During his lifetime, “King of Swing” Benny Goodman led one of the most popular groups in the country, and his 1938 concert at Carnegie Hall is regarded as the most important Jazz concert in history. He did so with an integrated band, and playing the clarinet - an instrument steeped in Jewish tradition.
A sold-out tribute concert at Xavier University on Jan. 11 attested to his enduring legacy. The concert was led by preeminent Russian Jazz artist Igor Butman, who appeared with the Moscow Jazz Orchestra at Xavier’s Gallagher Theatre.
Russian native and Xavier Piano Professor Polina Bespalko coordinates Jazz and Classical piano concerts on campus, and shares that Goodman’s work “is very interesting on multiple levels.” She explains, “first of all, being of Russian Jewish descent, a person who really shaped Jazz, is one aspect that is incredibly exciting. Definitely that he was one of the first musicians to hire African-Americans, putting them in his orchestra, as a civil rights advocate and leader. Also,” she continues, “that he was playing an instrument that was not used a lot in mainstream Jazz, the clarinet, creating the connection between his Jewish roots and bringing that flavor to Jazz.”
Bespalko was doubly excited about the tribute’s bandleader. “To us, in Russia, Butman is Jazz,” she emphasizes. This was Butman’s second visit to Xavier.
The band’s 20th Anniversary Winter Tour included the date at Xavier, followed by two nights in both New York and Los Angeles. The Rockwern Charitable Foundation, which provides grants to Russian Jewish artists and celebrates their artistic impact on American culture, made the concert possible.
And what a performance it was.
With overhead baby blue and merigold lights reflected in the brass instruments of world class players, every member of the Moscow Jazz Orchestra contributed dizzying virtuosity that both paid tribute to Goodman’s work and performed it (alongside others) with exuberance and youthful passion. Their first of two sets closed with a remarkable take on the traditional Jazz odyssey “Caravan,” with handfuls of passages quoting other renown melodies, much to the audience’s delight - even occasionally reaching into the Rock songbook. The second set featured a phenomenal medley of Goodman material and closed with an endearing take on the standard, “They Can’t Take That Away From Me.”
Three hours after it had begun, the audience was on their feet clamoring for more. Of the performance, Polina herself noted an “extra creative and driving energy. Butman is always like that, but I think he gave it more than possible that evening.”
Some of Goodman’s most beloved songs are “Sing, Sing, Sing (With A Swing);” “King Porter Stomp,” arranged by the talented Fletcher Henderson; and “Why Don’t You Do Right” for Stage Door Canteen, which launched the career of actress Peggy Lee.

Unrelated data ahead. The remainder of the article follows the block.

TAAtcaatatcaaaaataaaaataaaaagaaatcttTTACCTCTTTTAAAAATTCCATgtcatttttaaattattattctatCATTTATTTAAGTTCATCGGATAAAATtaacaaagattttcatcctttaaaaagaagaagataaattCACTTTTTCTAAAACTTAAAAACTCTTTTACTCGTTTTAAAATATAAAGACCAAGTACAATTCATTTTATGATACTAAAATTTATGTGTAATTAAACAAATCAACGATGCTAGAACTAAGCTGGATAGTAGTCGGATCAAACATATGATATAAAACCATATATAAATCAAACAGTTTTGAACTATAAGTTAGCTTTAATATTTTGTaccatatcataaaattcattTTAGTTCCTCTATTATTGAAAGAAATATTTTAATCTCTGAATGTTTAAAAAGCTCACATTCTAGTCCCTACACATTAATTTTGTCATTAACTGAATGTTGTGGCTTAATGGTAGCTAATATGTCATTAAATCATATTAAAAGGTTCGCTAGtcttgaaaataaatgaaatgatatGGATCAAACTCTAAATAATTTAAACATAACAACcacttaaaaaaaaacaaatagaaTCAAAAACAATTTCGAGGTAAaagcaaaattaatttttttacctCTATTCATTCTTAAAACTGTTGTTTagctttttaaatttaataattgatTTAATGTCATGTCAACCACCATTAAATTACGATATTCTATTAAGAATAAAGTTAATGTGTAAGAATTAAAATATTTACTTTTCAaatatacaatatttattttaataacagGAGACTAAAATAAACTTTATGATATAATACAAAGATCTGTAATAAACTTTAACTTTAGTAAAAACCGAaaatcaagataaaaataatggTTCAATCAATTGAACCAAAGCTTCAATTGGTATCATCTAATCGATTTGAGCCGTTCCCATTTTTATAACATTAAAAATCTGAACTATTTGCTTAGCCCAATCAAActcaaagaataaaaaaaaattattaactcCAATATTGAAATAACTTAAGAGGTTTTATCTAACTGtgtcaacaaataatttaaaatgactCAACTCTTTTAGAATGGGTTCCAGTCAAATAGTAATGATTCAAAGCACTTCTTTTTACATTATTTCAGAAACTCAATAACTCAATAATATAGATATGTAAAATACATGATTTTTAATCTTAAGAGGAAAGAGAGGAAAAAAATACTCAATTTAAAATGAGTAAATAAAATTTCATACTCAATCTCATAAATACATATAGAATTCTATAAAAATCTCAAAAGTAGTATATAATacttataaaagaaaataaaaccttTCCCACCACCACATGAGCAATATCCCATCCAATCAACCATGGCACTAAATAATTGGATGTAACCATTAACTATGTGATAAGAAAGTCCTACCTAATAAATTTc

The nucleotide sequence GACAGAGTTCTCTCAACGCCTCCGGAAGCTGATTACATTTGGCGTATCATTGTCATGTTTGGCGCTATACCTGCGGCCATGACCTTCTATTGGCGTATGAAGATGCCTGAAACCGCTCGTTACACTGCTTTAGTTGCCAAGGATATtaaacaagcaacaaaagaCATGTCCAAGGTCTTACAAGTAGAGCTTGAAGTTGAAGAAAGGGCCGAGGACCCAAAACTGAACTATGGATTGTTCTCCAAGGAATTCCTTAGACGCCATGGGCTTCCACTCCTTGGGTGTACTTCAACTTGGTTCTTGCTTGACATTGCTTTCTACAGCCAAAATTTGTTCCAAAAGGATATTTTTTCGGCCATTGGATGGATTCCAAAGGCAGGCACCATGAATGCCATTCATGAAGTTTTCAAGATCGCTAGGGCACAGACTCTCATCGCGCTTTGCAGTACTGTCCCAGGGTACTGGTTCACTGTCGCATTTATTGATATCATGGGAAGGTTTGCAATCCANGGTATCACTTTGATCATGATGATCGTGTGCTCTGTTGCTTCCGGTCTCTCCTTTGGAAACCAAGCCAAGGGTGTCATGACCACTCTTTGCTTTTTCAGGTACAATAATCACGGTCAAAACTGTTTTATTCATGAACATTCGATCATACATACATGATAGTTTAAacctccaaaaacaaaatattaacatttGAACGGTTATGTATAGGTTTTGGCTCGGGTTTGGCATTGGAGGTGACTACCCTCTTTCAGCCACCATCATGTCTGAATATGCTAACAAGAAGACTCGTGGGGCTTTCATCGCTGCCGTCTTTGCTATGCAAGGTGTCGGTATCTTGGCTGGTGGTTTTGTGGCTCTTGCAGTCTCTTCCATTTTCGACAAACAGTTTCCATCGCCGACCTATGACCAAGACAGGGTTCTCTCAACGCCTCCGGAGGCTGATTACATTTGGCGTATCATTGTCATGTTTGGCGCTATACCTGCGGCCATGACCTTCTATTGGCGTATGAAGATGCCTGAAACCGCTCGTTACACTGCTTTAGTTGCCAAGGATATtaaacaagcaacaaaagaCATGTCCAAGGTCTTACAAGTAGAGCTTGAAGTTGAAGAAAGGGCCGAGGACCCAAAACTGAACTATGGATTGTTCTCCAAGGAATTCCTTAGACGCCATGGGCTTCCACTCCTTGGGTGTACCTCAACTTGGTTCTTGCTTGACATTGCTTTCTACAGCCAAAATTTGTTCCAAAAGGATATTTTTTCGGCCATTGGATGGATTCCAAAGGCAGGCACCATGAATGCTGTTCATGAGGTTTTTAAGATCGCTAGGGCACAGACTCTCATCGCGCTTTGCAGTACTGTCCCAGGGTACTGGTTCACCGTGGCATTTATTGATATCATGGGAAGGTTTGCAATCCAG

Butman is highly regarded for the ways in which he’s contributed to the wild popularity of Jazz in Russia. In the 1990s he opened Russia’s first Jazz club, performed at numerous Jazz festivals, organized National Jazz Day and assisted artists like Herbie Hancock, Wayne Shorter and Christian McBride to perform in Russia.
“Believe it or not,” Bespalko says, “in Russia, Jazz is more popular than it is here. In Russia, full houses are sold out. In the ‘90s, Butman played for President Bill Clinton, who said (Butman) was one of the best he’d heard. He was a leader who really shaped the Jazz community.” Butman’s production company organizes eleven annual Jazz festivals in Russia and abroad.
Butman immigrated to America in 1987, where he attended Berklee College of Music. Two years later he moved to New York and worked with the Lionel Hampton Orchestra. Over the course of the following decade, Butman would perform at major Jazz festivals across North America. After returning to Russia, he became regarded as a bridge of sorts between Moscow and New York, and has been on nearly twenty recordings to date.
Other performers Bespalko has brought to Xavier include Chick Corea and Christian McBride. “It’s been a very rewarding experience,” she says, of bringing these acts to the stage. “I feel like the Jazz scene in Cincinnati is growing right now, and to be part of it is incredible.”
Goodman, who passed away in 1986, was raised in a family of 12 children that had left Russia to escape anti-Semitism. At the age of 10, he’d learned clarinet at Kehelah Jacob Synagogue in Chicago. At the age of 11 he joined his first band, and was a professional musician by 14.
In 1982, the Kennedy Center acknowledged Goodman’s lifetime achievements, and in 1986, he received a Columbia University honorary doctorate in music, and was awarded a Grammy Award for Lifetime Achievement. This year would have been Goodman’s 110th birthday.
Butman and the Moscow Jazz Orchestra’s Xavier Concert Series performance not only celebrated proper tribute to the legacy of one of Jazz’s greatest players; it also did so with awesome chops and antics that thrilled the capacity crowd. “See you again, Cincinnati,” Butman enthusiastically promised from the stage at program’s end. “Or,” he suggested, with a playfulness for which he’s known, “come to Moscow!”